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How bad is the problem and what causes it?

The Massachusetts Aging Study reveals that by age 40, a significant percentage of men (about 40%) will experience low libido (sex drive) and erectile dysfunction or ED ( difficulty achieving or sustaining an erection). These are  two of the least discussed effects of the Metabolic Syndrome.
Metabolic Syndrome is not a single disease. Rather it is a cluster of  lifestyle-related conditions. Included are: increased blood pressure, high blood sugar levels, high levels of insulin, excess body fat around the waist and abnormal HDL cholesterol and blood fat levels. If you have any three of the aforementioned conditions then you may well suffer from the Metabolic Syndrome.
While there are a number of differing causes for ED and low testosterone, Metabolic Syndrome appears to be a common thread linking these two conditions.

Insulin resistance is underlying cause of the syndrome. High and sustained levels of the hormone insulin, which in secreted by the pancreas, indicate the presence of insulin resistance.  Insulin resistance is, in turn, often associated with high blood sugar levels, which is a marker for diabetes.  It’s the sustained high blood sugar level, hyperglycaemia or diabetes, that is essentially responsible for the blood vessel and nerve damage (neuropathy) that appears to be implicated in ED.

The levels of the sex hormone testosterone begin to decline once men turn 30, and continue to do so as they age. Reduced testosterone is often accompanied by decreased libido or sex-drive and or ED even when sex drive is ‘normal’. Certain medications may also be associated with ED even where testosterone levels are normal. Many men never speak up about sexual dysfunction. They are often reluctant or even ashamed to discuss these problems with their healthcare providers and so sadly remain hidden sufferers.

What can be done to improve ED and low T?

The solution to low libido and or ED may have less to do with using medication than with implementing appropriate self-care, especially with regard to following a healthy lifestyle. For example:

  • Stop smoking. Research shows that smoking is a major risk factor for ED. What is important is that many men who were smokers and suffered from ED reported significant improvement once they stopped smoking. This means that ED is not necessarily a ‘cast in stone’ condition.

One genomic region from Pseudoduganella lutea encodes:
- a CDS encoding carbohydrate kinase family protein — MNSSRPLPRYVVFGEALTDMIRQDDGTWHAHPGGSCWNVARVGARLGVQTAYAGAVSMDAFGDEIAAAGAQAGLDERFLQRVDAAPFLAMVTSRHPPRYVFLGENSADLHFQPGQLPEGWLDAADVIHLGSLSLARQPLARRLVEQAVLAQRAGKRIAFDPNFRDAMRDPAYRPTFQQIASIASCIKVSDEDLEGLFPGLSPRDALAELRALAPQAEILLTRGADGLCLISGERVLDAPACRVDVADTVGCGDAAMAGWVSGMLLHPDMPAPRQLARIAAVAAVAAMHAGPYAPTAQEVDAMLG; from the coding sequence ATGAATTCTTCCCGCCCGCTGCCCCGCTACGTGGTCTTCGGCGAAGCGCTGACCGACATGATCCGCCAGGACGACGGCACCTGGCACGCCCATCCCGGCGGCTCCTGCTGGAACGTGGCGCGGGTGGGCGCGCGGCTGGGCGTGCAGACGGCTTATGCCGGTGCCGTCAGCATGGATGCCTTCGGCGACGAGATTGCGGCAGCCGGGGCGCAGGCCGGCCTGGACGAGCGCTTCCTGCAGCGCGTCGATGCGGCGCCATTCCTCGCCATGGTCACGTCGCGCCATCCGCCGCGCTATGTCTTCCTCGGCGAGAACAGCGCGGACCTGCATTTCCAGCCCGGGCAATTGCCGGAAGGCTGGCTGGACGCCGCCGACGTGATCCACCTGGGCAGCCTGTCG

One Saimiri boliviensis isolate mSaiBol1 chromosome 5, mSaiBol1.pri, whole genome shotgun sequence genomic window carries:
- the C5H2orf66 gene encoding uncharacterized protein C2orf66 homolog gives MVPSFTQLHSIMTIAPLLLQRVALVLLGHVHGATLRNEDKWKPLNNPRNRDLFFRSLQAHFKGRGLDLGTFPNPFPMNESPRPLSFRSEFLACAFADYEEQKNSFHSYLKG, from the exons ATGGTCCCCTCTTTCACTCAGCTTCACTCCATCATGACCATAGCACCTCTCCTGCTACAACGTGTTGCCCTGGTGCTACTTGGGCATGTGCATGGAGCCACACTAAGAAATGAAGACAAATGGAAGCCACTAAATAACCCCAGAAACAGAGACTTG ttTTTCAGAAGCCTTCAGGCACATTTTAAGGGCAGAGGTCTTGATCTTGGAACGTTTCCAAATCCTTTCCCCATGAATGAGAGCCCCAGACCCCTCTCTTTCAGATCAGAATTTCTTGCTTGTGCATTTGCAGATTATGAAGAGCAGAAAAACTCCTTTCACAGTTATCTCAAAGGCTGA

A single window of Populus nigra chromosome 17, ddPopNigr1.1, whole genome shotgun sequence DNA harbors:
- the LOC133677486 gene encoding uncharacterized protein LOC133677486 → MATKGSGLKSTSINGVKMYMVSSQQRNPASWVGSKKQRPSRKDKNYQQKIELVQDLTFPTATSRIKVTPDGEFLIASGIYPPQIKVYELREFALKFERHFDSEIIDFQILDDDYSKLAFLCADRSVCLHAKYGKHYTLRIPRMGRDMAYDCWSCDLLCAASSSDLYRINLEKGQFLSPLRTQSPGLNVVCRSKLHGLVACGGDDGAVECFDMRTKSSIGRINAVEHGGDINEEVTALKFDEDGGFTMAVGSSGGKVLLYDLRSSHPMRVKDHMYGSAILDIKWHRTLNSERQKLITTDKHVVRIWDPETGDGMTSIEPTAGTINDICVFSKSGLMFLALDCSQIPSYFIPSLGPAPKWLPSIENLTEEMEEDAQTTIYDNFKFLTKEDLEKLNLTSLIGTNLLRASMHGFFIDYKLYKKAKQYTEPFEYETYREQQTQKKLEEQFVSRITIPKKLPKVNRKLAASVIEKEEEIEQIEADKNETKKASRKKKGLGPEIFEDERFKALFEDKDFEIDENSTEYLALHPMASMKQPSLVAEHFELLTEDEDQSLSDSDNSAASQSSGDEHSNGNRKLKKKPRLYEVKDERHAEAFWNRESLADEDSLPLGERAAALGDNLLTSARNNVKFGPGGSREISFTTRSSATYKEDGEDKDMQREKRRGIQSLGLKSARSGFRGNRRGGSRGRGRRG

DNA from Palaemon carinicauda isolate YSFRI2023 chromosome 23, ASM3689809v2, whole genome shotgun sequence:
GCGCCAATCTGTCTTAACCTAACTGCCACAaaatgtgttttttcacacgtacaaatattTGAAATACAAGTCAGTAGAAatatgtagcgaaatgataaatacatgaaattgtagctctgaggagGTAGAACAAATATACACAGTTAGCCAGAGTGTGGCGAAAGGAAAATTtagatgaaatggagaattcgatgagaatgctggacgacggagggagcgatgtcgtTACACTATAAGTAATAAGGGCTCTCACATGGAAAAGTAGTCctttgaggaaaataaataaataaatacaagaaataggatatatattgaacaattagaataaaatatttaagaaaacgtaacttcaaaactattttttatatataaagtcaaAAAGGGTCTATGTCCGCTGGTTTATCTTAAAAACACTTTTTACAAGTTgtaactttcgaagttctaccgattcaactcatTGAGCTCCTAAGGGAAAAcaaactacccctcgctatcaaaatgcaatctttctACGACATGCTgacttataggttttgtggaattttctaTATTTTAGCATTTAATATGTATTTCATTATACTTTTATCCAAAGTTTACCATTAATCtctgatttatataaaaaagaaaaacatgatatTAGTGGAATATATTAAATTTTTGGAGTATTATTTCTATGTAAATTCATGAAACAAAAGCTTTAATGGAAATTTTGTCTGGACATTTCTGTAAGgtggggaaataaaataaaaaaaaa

• Lose weight by eliminating sugar and reduce refined carbohydrate consumption to near zero. Research shows that weight loss improves testosterone levels and improves ED. 
  • Consider intermittent fasting e.g. not eating or drinking energy containing beverages from 19:00  to about 11:00, allowing  insulin levels to remain lower for longer thus fostering weight loss and  boosting testosterone levels and improving ED. 
  • ‘Get moving’. Short intense exercise has a positive effect on testosterone levels. For example, a Harvard study showed that just 30 minutes of brisk walking every day was associated with a 41% reduction in ED. And while you are at it, add some resistance training to your exercise programme.
  • Ensure an adequate intake of Zinc. Do the research and identify Zinc-rich foods.  Supplementing with Zinc for just six weeks has been shown to significantly improve testosterone levels in men with low levels of this important hormone.   
  • Take a daily multivitamin and consider having a series of Vitamin B12 injections as a chronic deficiency of this vitamin may contribute to ED.
  • Emotional stress is a big bedtime party-pooper. One of the best ways of moderating emotional stress is to get an adequate amount of sleep. The experts seem to agree that 7 to 9 hours at night is a target worth aiming at.   

By implementing these simple lifestyle modifications it is possible to improve libido levels without having to resort to drugs or mechanical devices.

If you would like help in combating lifestyle-related disease, the please email me at

I’m Dr Peter Hill for UpForIt – Preventing People From Becoming Patients.